Peyote Dance

Peyote Dance (H’kuli Dance)

To the Tarahumara (who call themselves Rarámuri) and Huichol Indians of northern Mexico, peyote, or híkuli, is the mescal button, derived from the tops of a cactus plant and used as a stimulant or hallucinogen during religious ceremonies. In October and November, they head for eastern Chihuahua to gather peyote. The peyote will be used in January in the dance that follows the deer hunt, because peyote is identified with deer. The dancers paint symbolic designs, such as corn, squash, and fruit, on their faces. They ingest peyote to induce a supernatural state and to encourage the growth of crops. The dance is characterized by sudden jumping and twisting movements; the beat is set by rubbing deer bones together or shaking deer-hoof rattles.
DictFolkMyth-1984, p. 861
Holidays, Festivals, and Celebrations of the World Dictionary, Fourth Edition. © 2010 by Omnigraphics, Inc.
References in periodicals archive ?
He was bewitched by the savage beauty of the country itself, the inhabitants' purity of countenance, and the Peyote dance. In A Voyage to the Land of the Tarahumara (Le Voyage au pays de Tarahumaras), he included two accounts of his journey to Mexico in 1936: "The Mountain of Signs" and "The Peyote Dance." Landscape had played an important role in Artaud's voyage into the land of the Tarahumara: sometimes it was just the setting for the events to take place; other times it played a vital and primal role in the creation of meanings, memories, and divine sensations.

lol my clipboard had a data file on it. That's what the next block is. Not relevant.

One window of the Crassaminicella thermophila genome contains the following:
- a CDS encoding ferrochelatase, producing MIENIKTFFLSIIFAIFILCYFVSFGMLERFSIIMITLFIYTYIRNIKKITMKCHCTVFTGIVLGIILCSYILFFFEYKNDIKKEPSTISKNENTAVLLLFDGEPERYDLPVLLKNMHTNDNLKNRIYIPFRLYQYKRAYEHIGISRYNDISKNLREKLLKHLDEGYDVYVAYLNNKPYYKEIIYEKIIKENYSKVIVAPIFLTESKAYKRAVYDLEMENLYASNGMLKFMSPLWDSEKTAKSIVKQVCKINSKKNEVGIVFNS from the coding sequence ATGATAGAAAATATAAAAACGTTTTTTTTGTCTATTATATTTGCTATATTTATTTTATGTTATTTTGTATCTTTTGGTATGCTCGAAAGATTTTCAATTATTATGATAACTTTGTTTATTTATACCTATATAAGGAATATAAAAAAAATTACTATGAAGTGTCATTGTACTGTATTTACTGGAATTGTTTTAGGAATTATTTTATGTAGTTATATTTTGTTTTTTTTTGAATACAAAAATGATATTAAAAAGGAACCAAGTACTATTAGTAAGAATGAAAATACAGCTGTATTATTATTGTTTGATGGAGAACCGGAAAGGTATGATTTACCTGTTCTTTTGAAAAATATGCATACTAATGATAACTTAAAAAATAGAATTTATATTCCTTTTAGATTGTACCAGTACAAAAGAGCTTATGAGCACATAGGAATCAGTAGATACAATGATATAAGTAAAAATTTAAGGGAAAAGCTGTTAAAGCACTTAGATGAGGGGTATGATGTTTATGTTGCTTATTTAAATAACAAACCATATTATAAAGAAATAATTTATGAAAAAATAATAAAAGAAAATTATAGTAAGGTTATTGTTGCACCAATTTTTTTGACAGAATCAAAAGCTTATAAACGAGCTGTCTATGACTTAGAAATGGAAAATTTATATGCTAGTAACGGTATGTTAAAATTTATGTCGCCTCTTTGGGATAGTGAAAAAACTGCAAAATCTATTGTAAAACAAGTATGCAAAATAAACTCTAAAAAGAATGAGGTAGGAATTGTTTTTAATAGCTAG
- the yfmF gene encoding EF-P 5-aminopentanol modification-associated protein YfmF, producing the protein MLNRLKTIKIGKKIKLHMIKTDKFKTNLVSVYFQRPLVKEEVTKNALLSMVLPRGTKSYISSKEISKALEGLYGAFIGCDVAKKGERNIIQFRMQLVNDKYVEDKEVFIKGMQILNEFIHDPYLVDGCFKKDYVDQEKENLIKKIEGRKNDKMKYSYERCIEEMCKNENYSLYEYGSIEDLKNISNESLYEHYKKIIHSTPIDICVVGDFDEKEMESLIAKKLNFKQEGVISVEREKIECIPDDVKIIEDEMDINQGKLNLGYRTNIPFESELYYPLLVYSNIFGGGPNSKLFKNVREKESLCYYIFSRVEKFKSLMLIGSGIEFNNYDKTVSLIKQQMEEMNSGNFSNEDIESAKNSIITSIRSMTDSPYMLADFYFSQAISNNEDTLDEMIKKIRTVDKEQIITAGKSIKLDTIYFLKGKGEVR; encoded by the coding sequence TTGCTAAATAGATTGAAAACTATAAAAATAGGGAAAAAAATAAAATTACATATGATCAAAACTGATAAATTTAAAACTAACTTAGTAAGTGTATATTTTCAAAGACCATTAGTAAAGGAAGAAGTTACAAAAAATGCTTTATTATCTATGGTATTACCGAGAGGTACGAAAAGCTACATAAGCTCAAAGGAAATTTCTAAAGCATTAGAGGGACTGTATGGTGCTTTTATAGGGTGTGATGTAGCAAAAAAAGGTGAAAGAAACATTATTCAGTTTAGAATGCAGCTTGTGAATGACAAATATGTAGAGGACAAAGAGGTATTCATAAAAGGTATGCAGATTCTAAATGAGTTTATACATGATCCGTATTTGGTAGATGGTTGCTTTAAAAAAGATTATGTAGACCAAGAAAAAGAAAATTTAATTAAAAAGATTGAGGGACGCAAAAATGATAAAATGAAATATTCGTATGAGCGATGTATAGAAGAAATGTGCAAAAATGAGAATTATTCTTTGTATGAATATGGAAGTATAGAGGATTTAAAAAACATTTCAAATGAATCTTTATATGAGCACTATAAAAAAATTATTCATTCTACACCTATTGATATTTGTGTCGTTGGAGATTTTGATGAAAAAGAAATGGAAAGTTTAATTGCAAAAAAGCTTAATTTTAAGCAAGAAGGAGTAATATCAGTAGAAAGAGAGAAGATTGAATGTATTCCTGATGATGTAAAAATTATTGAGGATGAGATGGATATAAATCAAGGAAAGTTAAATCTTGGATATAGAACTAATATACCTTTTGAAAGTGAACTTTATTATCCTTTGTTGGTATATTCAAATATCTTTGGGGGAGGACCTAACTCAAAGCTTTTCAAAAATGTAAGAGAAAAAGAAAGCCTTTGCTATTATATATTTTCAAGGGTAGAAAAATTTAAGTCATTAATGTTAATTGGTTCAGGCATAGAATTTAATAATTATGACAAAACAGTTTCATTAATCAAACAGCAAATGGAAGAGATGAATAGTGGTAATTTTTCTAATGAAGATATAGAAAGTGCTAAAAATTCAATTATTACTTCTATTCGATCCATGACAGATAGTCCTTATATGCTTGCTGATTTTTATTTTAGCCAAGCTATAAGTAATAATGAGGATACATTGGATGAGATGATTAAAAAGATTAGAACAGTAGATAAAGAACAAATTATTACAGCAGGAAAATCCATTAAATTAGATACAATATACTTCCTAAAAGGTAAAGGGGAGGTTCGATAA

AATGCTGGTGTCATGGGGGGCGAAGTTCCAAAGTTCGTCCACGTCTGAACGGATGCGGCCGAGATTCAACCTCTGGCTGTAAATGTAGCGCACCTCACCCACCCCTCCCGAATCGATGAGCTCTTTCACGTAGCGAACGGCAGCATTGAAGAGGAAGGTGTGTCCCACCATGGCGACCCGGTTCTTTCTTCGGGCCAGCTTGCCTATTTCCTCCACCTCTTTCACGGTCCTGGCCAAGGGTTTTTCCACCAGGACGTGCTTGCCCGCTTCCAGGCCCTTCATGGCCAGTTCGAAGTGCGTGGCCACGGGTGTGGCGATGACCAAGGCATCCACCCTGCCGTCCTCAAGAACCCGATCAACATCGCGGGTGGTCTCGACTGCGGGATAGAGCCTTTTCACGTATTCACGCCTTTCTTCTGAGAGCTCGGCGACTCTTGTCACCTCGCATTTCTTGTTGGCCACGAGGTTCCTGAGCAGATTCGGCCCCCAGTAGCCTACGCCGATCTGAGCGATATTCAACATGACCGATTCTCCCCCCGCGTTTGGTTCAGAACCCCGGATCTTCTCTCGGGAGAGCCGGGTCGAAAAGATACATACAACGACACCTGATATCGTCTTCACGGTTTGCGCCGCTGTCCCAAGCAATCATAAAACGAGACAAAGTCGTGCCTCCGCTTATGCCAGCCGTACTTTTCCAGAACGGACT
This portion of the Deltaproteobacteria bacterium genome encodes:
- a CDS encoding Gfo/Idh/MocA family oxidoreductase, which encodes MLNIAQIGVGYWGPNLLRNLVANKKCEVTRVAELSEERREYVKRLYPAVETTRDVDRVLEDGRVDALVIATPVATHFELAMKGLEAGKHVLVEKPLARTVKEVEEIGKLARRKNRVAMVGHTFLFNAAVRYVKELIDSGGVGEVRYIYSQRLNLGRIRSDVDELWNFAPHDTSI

His other works include Van Gogh, le suicide de la societe (1947), Heliogabale, ou l'anarchiste couronne (1934; "Heliogabalus, or the Crowned Anarchist"), and Les Tarahumaras (1955; Peyote Dance), a collection of texts written between 1936 and 1948 about his travels in Mexico.